Like anyone else, I need time to rest to recover from work. As you probably know, I’ve just been on retreat and then on holiday, restoring both my soul and my body. And, with the school holidays about to begin, families all across the UK will be heading off to different places to have a vacation.
But there can be an easy mistake to fall into with such times, namely, to think that it is a sort of selfish “me-time”. And, of course, a real danger with this is that our selfishness can ruin a whole holiday, so that we return in need to another break again!
In the Gospel text we heard today how the Lord Jesus acknowledged His apostles’ need of rest: “He said to them, ‘You must come away to some lonely place all by yourselves and rest for a while’.”(Mk 6:31).
This isn’t the only time we hear such a thing of the Lord. The Gospels often record how He Himself would often get away from the crowds early in the morning, to go to pray.
So, they needed rest.
And the Lord took them away to get some rest.
But, the people ruined the plan:
When they crossed the lake they found that “people [had seen] them going, and many could guess where”(Mk 6:33), and there was a crowd of work waiting for the Lord and the apostles when they got off the boat.
The Gospel text doesn’t tell us how the apostles reacted. I’m pretty sure they were disappointed, maybe annoyed.
The point I wish to draw your attention to, however, is how the LORD reacted:
Not annoyed, not disappointed, rather, “He had COMPASSION on them [the crowds]”(Mk 6:34).
The Lord’s outlook in life was so other-focused, so focused on the needs of OTHER people rather than Himself, that even when tired and in need of rest He STILL managed to stretch Himself even further to serve others.
This is a HARD lesson for us to learn.
But, if we can take it on board, it can help change and IMPROVE the way we rest.
If our rest has a ready WILLINGNESS to be interrupted, a willing ACCEPTANCE of still being attentive to others, then:
Firstly, we won’t have the IMPATIENCE and irritability that accompanies a selfish ME-time.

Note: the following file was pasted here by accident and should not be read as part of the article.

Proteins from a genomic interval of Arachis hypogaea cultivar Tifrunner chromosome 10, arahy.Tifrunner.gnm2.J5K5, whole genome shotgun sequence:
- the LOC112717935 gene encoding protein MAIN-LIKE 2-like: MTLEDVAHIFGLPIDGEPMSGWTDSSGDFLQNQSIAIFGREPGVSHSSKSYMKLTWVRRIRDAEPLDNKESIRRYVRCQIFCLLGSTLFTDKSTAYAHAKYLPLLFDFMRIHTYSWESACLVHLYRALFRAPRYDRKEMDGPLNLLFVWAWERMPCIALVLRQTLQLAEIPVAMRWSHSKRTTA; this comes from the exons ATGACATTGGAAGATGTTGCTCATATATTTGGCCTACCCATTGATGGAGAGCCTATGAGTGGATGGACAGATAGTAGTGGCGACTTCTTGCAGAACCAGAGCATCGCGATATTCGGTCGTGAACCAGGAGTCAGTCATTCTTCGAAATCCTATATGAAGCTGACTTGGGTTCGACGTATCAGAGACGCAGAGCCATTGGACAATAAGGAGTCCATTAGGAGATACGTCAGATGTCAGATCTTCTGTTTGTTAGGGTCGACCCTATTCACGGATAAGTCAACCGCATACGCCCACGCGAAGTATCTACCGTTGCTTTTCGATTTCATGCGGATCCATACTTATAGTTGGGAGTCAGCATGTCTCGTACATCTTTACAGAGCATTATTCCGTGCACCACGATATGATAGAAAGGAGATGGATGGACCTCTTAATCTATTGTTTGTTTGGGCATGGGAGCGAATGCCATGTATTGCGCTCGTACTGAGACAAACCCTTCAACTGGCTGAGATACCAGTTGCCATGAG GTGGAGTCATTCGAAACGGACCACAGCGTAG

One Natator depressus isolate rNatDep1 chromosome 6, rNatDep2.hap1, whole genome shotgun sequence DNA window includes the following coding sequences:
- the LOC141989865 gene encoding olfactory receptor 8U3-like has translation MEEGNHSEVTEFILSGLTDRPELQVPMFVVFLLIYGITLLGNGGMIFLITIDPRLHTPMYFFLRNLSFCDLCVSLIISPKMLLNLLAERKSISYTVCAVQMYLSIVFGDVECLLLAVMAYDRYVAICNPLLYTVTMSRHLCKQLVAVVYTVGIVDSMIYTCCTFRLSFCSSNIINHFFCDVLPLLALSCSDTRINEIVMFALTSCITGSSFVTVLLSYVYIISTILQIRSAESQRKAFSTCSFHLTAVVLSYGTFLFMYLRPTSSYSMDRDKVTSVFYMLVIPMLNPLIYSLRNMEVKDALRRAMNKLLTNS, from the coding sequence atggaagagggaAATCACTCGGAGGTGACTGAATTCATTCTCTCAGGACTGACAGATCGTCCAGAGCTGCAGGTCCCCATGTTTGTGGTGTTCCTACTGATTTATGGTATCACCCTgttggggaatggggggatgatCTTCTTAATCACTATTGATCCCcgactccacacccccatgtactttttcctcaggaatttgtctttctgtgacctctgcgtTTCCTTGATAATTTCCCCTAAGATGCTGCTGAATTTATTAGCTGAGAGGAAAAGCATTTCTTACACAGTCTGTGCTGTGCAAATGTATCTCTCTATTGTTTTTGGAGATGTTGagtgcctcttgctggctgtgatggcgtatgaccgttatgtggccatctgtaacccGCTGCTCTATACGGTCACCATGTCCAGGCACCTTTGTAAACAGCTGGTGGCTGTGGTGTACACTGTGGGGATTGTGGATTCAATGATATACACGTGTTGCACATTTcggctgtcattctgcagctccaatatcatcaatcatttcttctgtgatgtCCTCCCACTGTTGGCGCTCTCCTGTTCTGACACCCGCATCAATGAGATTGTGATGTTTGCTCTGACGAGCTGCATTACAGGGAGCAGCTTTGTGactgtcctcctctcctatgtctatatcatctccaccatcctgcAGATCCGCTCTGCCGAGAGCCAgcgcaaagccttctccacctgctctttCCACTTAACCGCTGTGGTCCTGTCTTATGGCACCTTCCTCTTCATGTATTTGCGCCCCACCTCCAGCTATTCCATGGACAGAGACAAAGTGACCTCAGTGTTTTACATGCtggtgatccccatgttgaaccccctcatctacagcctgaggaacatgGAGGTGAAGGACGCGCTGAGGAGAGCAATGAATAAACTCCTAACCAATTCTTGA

And, our rest becomes part of a more big-hearted and content approach to life.
Life’s not all about me.
And even my time of rest isn’t all about me.
So, whether we’re on holiday,
Or on a day out
Or taking a stroll through the town,
We too need to be other-focused, like the Lord, who “had compassion on the crowd” -even when they interrupted His vacation.
Sunday, 12 July 2015
At first glance, the Gospel text for today would seem to be very unrelated to the life of a normal parishioner. But I want to point out that we can make some important applications to ourselves.
In the text, the Lord appointed the Twelve and sent them out with authority over devils, and told them various things not to take with them, no bread, no coins etc.
In addition, we might note that they were not expected to be welcomed: they were given instructions on how to respond when they were rejected, namely, to shake the dust from their shoes. This has been the typical lot of many of those sent by the Lord, as we heard with the rejection of the prophet Amos in our first reading.
What does this have to do with us? What comparison can we apply to our own lives?
First, the notion of being sent.
While we might feel that we have carved out our own pathway in life, actually, the Lord has had a plan for us. Even if we have got to our present situation by sin and repeated vice the Lord nonetheless is able to works His plans even through this, through what theology calls His “permissive will” -He permits certain evils in order to draw greater good out of them, and His plan for us marks out a path, even when the path seems very crooked when viewed from our angle.